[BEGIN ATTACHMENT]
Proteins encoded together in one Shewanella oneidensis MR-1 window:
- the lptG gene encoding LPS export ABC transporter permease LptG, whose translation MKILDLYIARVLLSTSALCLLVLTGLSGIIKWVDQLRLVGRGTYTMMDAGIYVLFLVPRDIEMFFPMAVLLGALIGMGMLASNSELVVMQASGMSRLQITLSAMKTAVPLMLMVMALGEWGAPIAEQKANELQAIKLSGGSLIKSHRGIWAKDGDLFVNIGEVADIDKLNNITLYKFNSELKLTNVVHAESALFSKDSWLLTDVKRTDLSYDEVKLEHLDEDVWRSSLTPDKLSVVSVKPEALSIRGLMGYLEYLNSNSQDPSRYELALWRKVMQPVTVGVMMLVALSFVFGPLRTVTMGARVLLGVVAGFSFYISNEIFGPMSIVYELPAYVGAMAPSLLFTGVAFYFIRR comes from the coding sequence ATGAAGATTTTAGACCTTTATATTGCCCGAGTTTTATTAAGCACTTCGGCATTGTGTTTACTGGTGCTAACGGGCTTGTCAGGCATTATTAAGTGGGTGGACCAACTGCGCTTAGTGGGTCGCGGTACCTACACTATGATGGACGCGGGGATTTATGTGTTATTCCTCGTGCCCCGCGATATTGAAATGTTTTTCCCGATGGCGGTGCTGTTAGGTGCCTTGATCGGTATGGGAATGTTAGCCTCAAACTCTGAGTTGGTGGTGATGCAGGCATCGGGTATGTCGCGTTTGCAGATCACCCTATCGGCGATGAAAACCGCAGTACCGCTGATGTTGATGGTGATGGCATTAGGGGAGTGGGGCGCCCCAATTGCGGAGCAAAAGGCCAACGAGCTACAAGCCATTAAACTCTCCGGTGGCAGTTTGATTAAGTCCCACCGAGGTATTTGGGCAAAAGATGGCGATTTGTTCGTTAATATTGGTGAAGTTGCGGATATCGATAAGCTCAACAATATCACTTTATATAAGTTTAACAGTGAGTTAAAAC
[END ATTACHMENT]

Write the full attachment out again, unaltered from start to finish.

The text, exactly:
Proteins encoded together in one Shewanella oneidensis MR-1 window:
- the lptG gene encoding LPS export ABC transporter permease LptG, whose translation MKILDLYIARVLLSTSALCLLVLTGLSGIIKWVDQLRLVGRGTYTMMDAGIYVLFLVPRDIEMFFPMAVLLGALIGMGMLASNSELVVMQASGMSRLQITLSAMKTAVPLMLMVMALGEWGAPIAEQKANELQAIKLSGGSLIKSHRGIWAKDGDLFVNIGEVADIDKLNNITLYKFNSELKLTNVVHAESALFSKDSWLLTDVKRTDLSYDEVKLEHLDEDVWRSSLTPDKLSVVSVKPEALSIRGLMGYLEYLNSNSQDPSRYELALWRKVMQPVTVGVMMLVALSFVFGPLRTVTMGARVLLGVVAGFSFYISNEIFGPMSIVYELPAYVGAMAPSLLFTGVAFYFIRR comes from the coding sequence ATGAAGATTTTAGACCTTTATATTGCCCGAGTTTTATTAAGCACTTCGGCATTGTGTTTACTGGTGCTAACGGGCTTGTCAGGCATTATTAAGTGGGTGGACCAACTGCGCTTAGTGGGTCGCGGTACCTACACTATGATGGACGCGGGGATTTATGTGTTATTCCTCGTGCCCCGCGATATTGAAATGTTTTTCCCGATGGCGGTGCTGTTAGGTGCCTTGATCGGTATGGGAATGTTAGCCTCAAACTCTGAGTTGGTGGTGATGCAGGCATCGGGTATGTCGCGTTTGCAGATCACCCTATCGGCGATGAAAACCGCAGTACCGCTGATGTTGATGGTGATGGCATTAGGGGAGTGGGGCGCCCCAATTGCGGAGCAAAAGGCCAACGAGCTACAAGCCATTAAACTCTCCGGTGGCAGTTTGATTAAGTCCCACCGAGGTATTTGGGCAAAAGATGGCGATTTGTTCGTTAATATTGGTGAAGTTGCGGATATCGATAAGCTCAACAATATCACTTTATATAAGTTTAACAGTGAGTTAAAAC